photo credit: iBjorn photo licensed under CC BY-ND 2.0
by Sarah Moreland
If you are a member of a Kiwanis-family club, you’re bonded in spirit to the worldwide family. But it might be difficult to engage your own family in volunteering. One key is to personalize projects for each person’s strengths, appeal to his or her interests, and then let it be.
Know their skills
You know your family better than anyone else—use that knowledge! Is your son fantastic with numbers? Ask him to help sell raffle tickets at your next fundraiser. Does your spouse connect well with children? Invite him or her to help tutor students from underprivileged backgrounds. People often volunteer more readily if they know the project fits their skills.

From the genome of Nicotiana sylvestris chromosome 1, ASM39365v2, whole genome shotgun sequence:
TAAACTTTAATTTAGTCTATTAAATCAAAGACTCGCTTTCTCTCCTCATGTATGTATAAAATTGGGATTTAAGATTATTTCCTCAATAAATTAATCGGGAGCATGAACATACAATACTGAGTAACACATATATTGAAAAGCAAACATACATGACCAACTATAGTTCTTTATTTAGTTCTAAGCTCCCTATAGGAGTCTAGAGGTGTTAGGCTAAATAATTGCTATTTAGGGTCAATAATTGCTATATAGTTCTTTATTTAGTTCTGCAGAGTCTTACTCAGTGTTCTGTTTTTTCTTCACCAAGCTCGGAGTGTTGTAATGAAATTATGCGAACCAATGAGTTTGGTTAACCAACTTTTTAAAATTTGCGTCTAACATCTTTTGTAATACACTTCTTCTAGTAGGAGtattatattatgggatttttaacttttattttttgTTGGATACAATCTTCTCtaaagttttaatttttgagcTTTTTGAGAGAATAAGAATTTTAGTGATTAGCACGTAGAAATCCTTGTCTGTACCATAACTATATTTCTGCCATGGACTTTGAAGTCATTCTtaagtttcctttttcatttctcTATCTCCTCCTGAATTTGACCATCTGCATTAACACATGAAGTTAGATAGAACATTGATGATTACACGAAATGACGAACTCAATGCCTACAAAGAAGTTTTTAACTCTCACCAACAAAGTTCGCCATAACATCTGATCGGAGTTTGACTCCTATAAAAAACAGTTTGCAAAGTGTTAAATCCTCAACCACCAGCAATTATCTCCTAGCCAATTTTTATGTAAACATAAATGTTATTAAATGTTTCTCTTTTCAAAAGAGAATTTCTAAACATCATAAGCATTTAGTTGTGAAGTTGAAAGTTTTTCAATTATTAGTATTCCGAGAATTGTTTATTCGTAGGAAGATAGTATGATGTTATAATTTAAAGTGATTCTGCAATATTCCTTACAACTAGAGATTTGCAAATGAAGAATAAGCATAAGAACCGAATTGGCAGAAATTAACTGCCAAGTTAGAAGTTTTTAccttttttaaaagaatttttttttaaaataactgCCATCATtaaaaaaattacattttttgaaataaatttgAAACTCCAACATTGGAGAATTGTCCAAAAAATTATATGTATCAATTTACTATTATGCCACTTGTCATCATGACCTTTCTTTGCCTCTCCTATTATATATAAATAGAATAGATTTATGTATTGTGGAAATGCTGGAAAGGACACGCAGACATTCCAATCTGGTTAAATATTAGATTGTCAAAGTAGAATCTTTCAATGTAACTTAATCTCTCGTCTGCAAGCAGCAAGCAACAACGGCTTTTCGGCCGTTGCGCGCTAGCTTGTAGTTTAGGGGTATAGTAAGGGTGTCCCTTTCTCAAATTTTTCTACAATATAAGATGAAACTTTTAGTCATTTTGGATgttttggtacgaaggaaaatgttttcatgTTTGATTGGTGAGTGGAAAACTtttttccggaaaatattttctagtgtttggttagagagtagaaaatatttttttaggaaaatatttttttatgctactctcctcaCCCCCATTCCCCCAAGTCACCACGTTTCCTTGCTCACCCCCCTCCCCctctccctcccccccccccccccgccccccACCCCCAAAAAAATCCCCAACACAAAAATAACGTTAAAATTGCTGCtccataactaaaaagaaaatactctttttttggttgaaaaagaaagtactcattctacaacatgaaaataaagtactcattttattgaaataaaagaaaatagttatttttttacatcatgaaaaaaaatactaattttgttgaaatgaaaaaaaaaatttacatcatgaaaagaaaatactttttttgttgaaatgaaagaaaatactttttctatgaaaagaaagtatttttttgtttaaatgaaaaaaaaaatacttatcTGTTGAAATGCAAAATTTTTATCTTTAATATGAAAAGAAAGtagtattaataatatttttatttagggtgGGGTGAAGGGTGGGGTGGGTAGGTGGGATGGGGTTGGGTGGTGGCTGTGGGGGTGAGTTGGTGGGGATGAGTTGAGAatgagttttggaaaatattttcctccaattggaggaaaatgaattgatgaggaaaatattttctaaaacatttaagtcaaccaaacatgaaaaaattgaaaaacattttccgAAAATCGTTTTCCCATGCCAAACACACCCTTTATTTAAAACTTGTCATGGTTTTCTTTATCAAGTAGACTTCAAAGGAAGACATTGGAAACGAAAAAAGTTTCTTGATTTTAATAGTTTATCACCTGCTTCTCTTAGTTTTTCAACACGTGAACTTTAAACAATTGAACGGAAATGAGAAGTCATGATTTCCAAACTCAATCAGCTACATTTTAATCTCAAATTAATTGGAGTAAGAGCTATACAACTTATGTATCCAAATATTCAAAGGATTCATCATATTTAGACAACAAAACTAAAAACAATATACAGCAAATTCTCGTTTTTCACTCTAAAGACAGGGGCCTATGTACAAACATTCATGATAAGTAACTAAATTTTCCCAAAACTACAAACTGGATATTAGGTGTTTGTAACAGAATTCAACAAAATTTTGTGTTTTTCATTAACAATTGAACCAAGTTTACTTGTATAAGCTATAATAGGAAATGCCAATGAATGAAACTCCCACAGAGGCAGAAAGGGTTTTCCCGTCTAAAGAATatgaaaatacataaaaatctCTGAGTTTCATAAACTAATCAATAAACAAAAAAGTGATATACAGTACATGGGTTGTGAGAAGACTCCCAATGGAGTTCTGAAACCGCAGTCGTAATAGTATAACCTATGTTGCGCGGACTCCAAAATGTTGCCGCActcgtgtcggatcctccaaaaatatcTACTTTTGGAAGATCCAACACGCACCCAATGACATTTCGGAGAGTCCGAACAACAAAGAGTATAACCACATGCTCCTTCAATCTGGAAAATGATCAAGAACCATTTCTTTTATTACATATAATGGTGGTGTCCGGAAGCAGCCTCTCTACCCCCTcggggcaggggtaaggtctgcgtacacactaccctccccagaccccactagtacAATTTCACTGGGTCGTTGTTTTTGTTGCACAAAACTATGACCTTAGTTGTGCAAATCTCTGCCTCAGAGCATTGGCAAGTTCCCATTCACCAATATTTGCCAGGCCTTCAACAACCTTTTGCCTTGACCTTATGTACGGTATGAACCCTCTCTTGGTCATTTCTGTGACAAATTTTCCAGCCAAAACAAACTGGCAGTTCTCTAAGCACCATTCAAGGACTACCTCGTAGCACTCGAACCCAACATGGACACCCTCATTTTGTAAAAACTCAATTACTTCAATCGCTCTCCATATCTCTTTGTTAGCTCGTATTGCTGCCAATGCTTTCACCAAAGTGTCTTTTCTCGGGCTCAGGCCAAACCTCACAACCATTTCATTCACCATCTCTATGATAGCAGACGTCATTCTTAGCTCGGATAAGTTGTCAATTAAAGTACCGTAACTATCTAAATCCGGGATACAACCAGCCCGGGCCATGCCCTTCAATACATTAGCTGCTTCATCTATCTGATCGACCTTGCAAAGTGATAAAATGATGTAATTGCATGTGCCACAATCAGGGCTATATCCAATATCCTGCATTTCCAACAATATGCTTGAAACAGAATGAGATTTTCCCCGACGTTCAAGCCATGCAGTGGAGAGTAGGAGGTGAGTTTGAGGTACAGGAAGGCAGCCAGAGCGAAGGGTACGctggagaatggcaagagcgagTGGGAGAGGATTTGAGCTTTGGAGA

Shake it up
What if, say, your child prefers outdoor activities—and you prefer quieter craft projects indoors? Compromise! Alternate between the two, or find a project that includes both. For instance: making sock puppets and letting your child host a puppet show outside for the neighbors.
Keep it light
If family members don’t want to get involved in a particular project, don’t nag. Make sure they know the invitation to join you some other time is open. When your family finally gets involved, they’ll volunteer freely—and they’ll be more likely to continue serving children and the community alongside you.